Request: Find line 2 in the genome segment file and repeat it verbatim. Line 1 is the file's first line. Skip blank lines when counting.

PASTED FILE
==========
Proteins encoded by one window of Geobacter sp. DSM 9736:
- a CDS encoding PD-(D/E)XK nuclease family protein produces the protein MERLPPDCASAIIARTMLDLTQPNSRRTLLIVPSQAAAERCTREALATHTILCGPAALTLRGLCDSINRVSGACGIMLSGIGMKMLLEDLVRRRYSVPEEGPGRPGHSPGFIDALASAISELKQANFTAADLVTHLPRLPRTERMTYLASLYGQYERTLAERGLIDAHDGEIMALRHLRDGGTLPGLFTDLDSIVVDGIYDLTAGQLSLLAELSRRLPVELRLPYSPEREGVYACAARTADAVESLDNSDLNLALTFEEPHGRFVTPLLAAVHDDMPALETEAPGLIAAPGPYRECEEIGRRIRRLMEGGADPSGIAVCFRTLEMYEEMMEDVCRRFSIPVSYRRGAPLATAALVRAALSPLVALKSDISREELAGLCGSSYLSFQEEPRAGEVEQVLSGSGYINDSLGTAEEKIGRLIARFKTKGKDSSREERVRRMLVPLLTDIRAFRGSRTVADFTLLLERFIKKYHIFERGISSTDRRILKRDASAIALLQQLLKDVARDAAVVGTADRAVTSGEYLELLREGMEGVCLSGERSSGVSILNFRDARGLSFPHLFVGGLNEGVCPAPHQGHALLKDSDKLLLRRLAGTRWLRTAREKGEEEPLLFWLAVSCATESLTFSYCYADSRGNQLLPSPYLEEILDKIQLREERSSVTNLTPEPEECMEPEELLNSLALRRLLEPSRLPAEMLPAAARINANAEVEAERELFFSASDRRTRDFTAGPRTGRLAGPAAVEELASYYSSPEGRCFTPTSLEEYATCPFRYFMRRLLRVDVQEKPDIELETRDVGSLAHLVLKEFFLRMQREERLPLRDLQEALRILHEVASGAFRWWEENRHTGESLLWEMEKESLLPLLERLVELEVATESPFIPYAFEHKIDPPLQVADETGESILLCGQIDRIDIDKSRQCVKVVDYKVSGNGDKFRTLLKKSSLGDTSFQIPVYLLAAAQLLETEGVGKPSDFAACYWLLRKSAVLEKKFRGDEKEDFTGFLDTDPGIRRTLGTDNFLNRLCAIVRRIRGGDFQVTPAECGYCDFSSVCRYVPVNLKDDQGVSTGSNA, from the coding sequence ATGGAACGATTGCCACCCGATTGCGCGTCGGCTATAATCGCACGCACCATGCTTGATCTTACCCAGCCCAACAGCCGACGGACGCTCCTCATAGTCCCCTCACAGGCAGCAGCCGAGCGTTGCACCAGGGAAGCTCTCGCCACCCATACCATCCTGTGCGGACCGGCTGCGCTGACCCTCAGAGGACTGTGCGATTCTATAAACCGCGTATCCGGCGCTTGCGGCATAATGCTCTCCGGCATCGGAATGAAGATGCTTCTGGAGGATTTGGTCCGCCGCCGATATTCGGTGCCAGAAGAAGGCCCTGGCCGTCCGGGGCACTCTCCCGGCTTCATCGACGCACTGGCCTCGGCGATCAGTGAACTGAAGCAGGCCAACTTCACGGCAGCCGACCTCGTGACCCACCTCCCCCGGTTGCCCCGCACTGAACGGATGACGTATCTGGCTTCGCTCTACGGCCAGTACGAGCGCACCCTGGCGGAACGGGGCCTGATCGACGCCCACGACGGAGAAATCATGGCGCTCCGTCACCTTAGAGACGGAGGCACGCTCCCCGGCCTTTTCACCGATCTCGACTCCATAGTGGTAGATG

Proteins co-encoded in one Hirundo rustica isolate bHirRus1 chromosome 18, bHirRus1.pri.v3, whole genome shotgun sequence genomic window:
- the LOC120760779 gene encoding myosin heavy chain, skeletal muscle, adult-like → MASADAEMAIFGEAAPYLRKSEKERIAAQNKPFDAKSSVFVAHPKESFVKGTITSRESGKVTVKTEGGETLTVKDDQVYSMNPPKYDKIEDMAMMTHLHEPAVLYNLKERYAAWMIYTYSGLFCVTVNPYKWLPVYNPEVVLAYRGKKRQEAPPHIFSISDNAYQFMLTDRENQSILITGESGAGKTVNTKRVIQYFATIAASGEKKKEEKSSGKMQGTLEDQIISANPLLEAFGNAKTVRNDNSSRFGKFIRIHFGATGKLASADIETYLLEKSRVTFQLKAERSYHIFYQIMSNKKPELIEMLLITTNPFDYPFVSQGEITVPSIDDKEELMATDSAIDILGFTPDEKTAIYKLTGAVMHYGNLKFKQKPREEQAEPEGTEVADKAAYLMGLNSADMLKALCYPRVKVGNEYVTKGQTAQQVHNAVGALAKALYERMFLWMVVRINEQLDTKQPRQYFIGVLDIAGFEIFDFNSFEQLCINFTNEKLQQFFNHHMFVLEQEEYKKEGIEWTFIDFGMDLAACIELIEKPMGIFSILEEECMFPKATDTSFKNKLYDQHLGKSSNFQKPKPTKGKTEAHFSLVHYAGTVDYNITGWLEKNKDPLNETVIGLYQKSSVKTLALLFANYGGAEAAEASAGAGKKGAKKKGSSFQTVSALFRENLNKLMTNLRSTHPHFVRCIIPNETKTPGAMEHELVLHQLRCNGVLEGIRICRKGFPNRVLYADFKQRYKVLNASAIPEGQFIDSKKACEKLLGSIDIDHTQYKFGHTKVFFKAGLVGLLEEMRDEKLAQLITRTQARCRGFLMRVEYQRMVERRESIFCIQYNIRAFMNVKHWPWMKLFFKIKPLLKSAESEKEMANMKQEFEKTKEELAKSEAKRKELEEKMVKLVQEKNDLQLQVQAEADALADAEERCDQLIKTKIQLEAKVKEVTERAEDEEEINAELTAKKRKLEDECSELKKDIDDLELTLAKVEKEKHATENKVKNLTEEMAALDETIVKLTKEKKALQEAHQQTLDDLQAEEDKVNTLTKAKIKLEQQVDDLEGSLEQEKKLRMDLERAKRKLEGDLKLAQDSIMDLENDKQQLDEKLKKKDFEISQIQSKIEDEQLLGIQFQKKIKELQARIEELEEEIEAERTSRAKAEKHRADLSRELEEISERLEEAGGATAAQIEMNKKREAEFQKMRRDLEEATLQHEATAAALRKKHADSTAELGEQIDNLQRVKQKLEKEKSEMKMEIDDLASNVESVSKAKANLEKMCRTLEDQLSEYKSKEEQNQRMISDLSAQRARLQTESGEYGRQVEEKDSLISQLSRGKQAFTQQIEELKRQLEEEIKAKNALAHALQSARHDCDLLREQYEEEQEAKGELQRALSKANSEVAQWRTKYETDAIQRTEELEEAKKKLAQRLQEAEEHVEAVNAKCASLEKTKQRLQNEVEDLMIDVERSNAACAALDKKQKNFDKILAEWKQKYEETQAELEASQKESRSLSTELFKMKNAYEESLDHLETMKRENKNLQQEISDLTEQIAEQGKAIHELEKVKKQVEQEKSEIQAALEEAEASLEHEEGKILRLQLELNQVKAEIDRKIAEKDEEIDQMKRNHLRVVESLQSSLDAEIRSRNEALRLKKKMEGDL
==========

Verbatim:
- a CDS encoding PD-(D/E)XK nuclease family protein produces the protein MERLPPDCASAIIARTMLDLTQPNSRRTLLIVPSQAAAERCTREALATHTILCGPAALTLRGLCDSINRVSGACGIMLSGIGMKMLLEDLVRRRYSVPEEGPGRPGHSPGFIDALASAISELKQANFTAADLVTHLPRLPRTERMTYLASLYGQYERTLAERGLIDAHDGEIMALRHLRDGGTLPGLFTDLDSIVVDGIYDLTAGQLSLLAELSRRLPVELRLPYSPEREGVYACAARTADAVESLDNSDLNLALTFEEPHGRFVTPLLAAVHDDMPALETEAPGLIAAPGPYRECEEIGRRIRRLMEGGADPSGIAVCFRTLEMYEEMMEDVCRRFSIPVSYRRGAPLATAALVRAALSPLVALKSDISREELAGLCGSSYLSFQEEPRAGEVEQVLSGSGYINDSLGTAEEKIGRLIARFKTKGKDSSREERVRRMLVPLLTDIRAFRGSRTVADFTLLLERFIKKYHIFERGISSTDRRILKRDASAIALLQQLLKDVARDAAVVGTADRAVTSGEYLELLREGMEGVCLSGERSSGVSILNFRDARGLSFPHLFVGGLNEGVCPAPHQGHALLKDSDKLLLRRLAGTRWLRTAREKGEEEPLLFWLAVSCATESLTFSYCYADSRGNQLLPSPYLEEILDKIQLREERSSVTNLTPEPEECMEPEELLNSLALRRLLEPSRLPAEMLPAAARINANAEVEAERELFFSASDRRTRDFTAGPRTGRLAGPAAVEELASYYSSPEGRCFTPTSLEEYATCPFRYFMRRLLRVDVQEKPDIELETRDVGSLAHLVLKEFFLRMQREERLPLRDLQEALRILHEVASGAFRWWEENRHTGESLLWEMEKESLLPLLERLVELEVATESPFIPYAFEHKIDPPLQVADETGESILLCGQIDRIDIDKSRQCVKVVDYKVSGNGDKFRTLLKKSSLGDTSFQIPVYLLAAAQLLETEGVGKPSDFAACYWLLRKSAVLEKKFRGDEKEDFTGFLDTDPGIRRTLGTDNFLNRLCAIVRRIRGGDFQVTPAECGYCDFSSVCRYVPVNLKDDQGVSTGSNA, from the coding sequence ATGGAACGATTGCCACCCGATTGCGCGTCGGCTATAATCGCACGCACCATGCTTGATCTTACCCAGCCCAACAGCCGACGGACGCTCCTCATAGTCCCCTCACAGGCAGCAGCCGAGCGTTGCACCAGGGAAGCTCTCGCCACCCATACCATCCTGTGCGGACCGGCTGCGCTGACCCTCAGAGGACTGTGCGATTCTATAAACCGCGTATCCGGCGCTTGCGGCATAATGCTCTCCGGCATCGGAATGAAGATGCTTCTGGAGGATTTGGTCCGCCGCCGATATTCGGTGCCAGAAGAAGGCCCTGGCCGTCCGGGGCACTCTCCCGGCTTCATCGACGCACTGGCCTCGGCGATCAGTGAACTGAAGCAGGCCAACTTCACGGCAGCCGACCTCGTGACCCACCTCCCCCGGTTGCCCCGCACTGAACGGATGACGTATCTGGCTTCGCTCTACGGCCAGTACGAGCGCACCCTGGCGGAACGGGGCCTGATCGACGCCCACGACGGAGAAATCATGGCGCTCCGTCACCTTAGAGACGGAGGCACGCTCCCCGGCCTTTTCACCGATCTCGACTCCATAGTGGTAGATG